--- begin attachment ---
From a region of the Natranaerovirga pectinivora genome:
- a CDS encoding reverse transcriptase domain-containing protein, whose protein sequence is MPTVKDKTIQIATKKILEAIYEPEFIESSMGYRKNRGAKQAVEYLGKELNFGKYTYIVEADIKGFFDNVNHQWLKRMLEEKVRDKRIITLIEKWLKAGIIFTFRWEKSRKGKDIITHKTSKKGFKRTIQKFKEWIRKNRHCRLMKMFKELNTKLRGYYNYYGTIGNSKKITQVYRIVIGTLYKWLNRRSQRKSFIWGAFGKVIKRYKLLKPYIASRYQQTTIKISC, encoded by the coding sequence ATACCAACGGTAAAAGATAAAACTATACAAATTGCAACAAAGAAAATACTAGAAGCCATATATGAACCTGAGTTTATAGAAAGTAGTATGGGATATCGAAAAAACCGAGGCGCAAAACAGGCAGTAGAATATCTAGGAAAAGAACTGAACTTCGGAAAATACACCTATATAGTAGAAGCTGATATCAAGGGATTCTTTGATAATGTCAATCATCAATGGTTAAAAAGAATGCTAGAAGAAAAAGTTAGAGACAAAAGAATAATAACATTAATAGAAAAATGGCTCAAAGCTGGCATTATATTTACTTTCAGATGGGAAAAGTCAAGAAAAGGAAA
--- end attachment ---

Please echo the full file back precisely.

From a region of the Natranaerovirga pectinivora genome:
- a CDS encoding reverse transcriptase domain-containing protein, whose protein sequence is MPTVKDKTIQIATKKILEAIYEPEFIESSMGYRKNRGAKQAVEYLGKELNFGKYTYIVEADIKGFFDNVNHQWLKRMLEEKVRDKRIITLIEKWLKAGIIFTFRWEKSRKGKDIITHKTSKKGFKRTIQKFKEWIRKNRHCRLMKMFKELNTKLRGYYNYYGTIGNSKKITQVYRIVIGTLYKWLNRRSQRKSFIWGAFGKVIKRYKLLKPYIASRYQQTTIKISC, encoded by the coding sequence ATACCAACGGTAAAAGATAAAACTATACAAATTGCAACAAAGAAAATACTAGAAGCCATATATGAACCTGAGTTTATAGAAAGTAGTATGGGATATCGAAAAAACCGAGGCGCAAAACAGGCAGTAGAATATCTAGGAAAAGAACTGAACTTCGGAAAATACACCTATATAGTAGAAGCTGATATCAAGGGATTCTTTGATAATGTCAATCATCAATGGTTAAAAAGAATGCTAGAAGAAAAAGTTAGAGACAAAAGAATAATAACATTAATAGAAAAATGGCTCAAAGCTGGCATTATATTTACTTTCAGATGGGAAAAGTCAAGAAAAGGAAA